A 33-year-old male presented complaining of loss of vision in the lower half of the right eye for three weeks’ duration. When he became symptomatic he had been staying at the Siachen glacier (5472 meters above mean sea level) for three months.

Slit Lamp Adapter

Slit Lamp Adapter

Slit Lamp Adapter - Get

High Altitude Retinopathy

Ten days after the onset of symptoms he came down to the plains and presented. He had no associated systemic disease and was a non-smoker. Ocular examination showed the best corrected visual acuity of 6/6 in both eyes.

There was a relative afferent pupillary defect in the right eye. The anterior segment of both eyes was normal with intraocular pressure (IOP) of 14mm Hg in both eyes.

A Fundoscopy of the right eye showed pale disc edema in the superior half of the optic disc, while the left eye was normal. Fundus fluorescein angiography of the right eye showed initial hypofluorescence with late optic disc staining in the superior half.

Visual field examination (30-2 threshold list) on Humphrey’s perimeter showed an inferior altitudinal defect in the right eye with the normal visual field in the left eye. A diagnosis of High Altitude Retinopathy was confirmed.


High altitude retinopathy (HAR) encompasses a spectrum of pathological retinal changes occurring in unacclimatized individuals exposed to hypobaric hypoxia encountered at high altitudes.

High Altitude Retinopathy

Affected individuals are usually asymptomatic and typical features, including retinal hemorrhages and papilledema, generally resolve spontaneously without adverse visual outcomes on the descent to lower altitudes.

High altitude retinopathy (HAR) is one of four clinical entities of high-altitude illness (HAI) that includes acute mountain sickness (AMS), high altitude cerebral edema (HACE), and high altitude pulmonary edema (HAPE).

HAR occurs with travel to elevations above 2500 meters (~8200 feet) and is generally characterized by symptoms of headache, nausea, vomiting, and tiredness, but may affect the lungs, brain, and eyes differently among individuals.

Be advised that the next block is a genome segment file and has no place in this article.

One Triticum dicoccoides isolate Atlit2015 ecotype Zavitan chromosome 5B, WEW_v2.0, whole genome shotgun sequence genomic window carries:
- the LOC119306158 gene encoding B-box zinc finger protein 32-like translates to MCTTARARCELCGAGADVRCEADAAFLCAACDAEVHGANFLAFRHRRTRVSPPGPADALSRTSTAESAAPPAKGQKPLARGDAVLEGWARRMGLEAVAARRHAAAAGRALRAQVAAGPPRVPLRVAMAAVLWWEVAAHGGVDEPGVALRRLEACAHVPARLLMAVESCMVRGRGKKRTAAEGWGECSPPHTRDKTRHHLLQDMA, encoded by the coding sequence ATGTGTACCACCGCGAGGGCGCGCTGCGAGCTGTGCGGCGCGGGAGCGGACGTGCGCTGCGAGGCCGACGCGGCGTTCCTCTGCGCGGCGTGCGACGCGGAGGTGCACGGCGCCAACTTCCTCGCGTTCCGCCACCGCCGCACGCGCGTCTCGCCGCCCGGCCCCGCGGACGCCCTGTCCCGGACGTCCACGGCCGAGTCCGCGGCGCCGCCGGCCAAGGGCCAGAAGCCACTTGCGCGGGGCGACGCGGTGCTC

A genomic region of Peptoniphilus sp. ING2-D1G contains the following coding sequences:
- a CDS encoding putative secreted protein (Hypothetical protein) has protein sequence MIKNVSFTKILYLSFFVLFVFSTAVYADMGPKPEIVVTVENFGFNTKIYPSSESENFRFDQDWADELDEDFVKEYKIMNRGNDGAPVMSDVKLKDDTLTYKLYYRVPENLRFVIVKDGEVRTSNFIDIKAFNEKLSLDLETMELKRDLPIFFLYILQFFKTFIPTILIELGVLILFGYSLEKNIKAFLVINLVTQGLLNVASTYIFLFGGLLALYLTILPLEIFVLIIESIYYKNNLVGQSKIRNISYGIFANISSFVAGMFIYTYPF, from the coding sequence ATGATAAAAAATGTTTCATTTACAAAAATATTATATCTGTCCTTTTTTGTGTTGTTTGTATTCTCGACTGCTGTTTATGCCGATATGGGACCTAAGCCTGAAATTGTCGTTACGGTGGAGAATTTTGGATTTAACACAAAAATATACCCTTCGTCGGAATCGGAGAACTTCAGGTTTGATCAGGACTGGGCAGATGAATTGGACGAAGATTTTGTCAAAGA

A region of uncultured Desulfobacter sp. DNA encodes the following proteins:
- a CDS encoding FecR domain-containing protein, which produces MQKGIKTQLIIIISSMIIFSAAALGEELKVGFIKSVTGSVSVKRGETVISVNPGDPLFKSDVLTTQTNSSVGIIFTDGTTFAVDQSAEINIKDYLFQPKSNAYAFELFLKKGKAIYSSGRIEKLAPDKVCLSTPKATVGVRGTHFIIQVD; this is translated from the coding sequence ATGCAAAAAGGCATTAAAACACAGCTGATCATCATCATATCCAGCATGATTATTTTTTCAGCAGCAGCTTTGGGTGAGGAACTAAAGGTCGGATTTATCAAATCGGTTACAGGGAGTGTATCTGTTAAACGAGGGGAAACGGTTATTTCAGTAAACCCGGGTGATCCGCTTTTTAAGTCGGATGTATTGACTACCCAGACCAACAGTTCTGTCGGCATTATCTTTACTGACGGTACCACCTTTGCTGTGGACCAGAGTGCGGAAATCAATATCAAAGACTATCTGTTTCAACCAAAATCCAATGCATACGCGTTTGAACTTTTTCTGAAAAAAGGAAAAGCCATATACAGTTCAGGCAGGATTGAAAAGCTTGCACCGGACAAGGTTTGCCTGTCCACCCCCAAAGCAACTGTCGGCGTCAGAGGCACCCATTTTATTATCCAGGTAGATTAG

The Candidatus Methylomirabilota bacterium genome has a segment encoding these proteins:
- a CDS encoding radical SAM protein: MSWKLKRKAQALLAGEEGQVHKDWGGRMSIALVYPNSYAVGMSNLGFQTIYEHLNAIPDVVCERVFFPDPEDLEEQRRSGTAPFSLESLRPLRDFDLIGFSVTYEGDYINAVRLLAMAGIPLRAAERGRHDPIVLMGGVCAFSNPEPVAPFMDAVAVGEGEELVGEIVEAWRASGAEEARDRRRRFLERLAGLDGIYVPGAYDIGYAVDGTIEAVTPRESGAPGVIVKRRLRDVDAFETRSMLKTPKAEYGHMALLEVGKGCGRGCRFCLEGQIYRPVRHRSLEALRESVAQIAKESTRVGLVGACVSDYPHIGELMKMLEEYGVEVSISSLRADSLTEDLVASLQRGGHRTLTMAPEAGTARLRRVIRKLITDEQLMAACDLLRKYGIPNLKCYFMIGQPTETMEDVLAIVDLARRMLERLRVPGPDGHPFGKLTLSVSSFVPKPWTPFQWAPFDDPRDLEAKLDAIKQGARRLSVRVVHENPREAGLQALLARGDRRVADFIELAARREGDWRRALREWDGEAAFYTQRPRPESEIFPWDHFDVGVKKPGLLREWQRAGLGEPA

High Altitude Retinopathy


General treatment:

High altitude retinopathy (HAR) is usually asymptomatic, and typical retinal changes are often only detected incidentally after descent to lower altitudes or not detected at all.

If vision-involving HAR develops at high altitudes, general treatment measures include immediate descent to lower altitudes and administration of supplemental oxygen.

Medical therapy:

The majority of cases of High altitude retinopathy (HAR) resolve spontaneously with no long-term adverse visual outcomes. Besides the general measures mentioned above, no specific therapies for HAR have been proven, although it may be necessary to treat the acute manifestations of altitude illness or the chronic ocular complications of the condition (e.g. retinal vein occlusion).

Medications such as NSAIDs, corticosteroids, and acetazolamide have been shown to have no impact on retinal hemorrhages The use of furosemide is inconclusive.

Although no systemic medications are indicated specifically for High altitude retinopathy (HAR), many are suggested for the other three clinical entities of high altitude illness (HAI): acute mountain sickness (AMS), high altitude cerebral edema (HACE), and high altitude pulmonary edema (HAPE):

  • Carbonic anhydrase inhibitors: acetazolamide and methazolamide
  • Steroids: budesonide, prednisone, and dexamethasone
  • Bronchodilator drugs: salmeterol, theophyline and montelukast
  • Selective inhibitors of phosphodiesterase type 5 (PDE5): tadalafil and sildenafil
  • Calcium modulators: nifedipine and flunarizine
  • Non-steroidal anti-inflammatory drugs (NSAIDs) and other analgesics: aspirin, carbasalate and ibuprofen.

Would you have interest in taking retina images by smartphone?

Fundus photography is superior to fundus analysis as it enables intraocular pathologies to be photo-captured and encrypted information to be shared with colleagues and patients.

Recent technologies allow smartphone-based attachments and integrated lens adaptors to transform the smartphone into a portable fundus camera and Retinal imaging by smartphone.



  1.  Nieto Estrada VH, Molano Franco D, Medina RD, Gonzalez Garay AG, Martí-Carvajal AJ, Arevalo-Rodriguez I. Interventions for preventing high altitude illness: Part 1. Commonly-used classes of drugs. Cochrane Database Syst Rev. 2017 Jun 27;6(6): CD009761. doi 10.1002/14651858.CD009761.pub2. PMID: 28653390; PMCID: PMC6481751.
  2.  Rennie D, Morrissey J. Retinal Changes in Himalayan Climbers. Arch Ophthalmol. 1975;93:395-400. doi:10.1001/archopht.1975.01010020409001.
  3.  Shults WT, Swan KC. High Altitude Retinopathy in Mountain Climbers. Arch Ophthalmol. 1975;93:404-408. doi:10.1001/archopht.1975.010100204180.
  4.  Schneider M, Bernasch D, Weymann J, Holle R, Bartsch P. Acute mountain sickness: influence of susceptibility, preexposure, and ascent rate. Med Sci Sports Exerc. 2002;34(12):1886–1891. doi:10.1097/00005768-200212000-00005.
  5.  Bloch KE, Turk AJ, Maggiorini M, Hess T, Merz T, Barthelmes D, et al. Effect of ascent protocol on acute mountain sickness and success at Muztagh Ata, 7546 m. High Alt Med Biol. 2009;10(1):25–32. doi:10.1089/ham.2008.1043.
  6.  McFadden DM, Houston CS, Sutton JR, Powles ACP, Gray GW, Roberts RS. High-Altitude Retinopathy. JAMA. 1981;245:581-586. doi:10.1001/jama.1981.03310310023016.




View More Details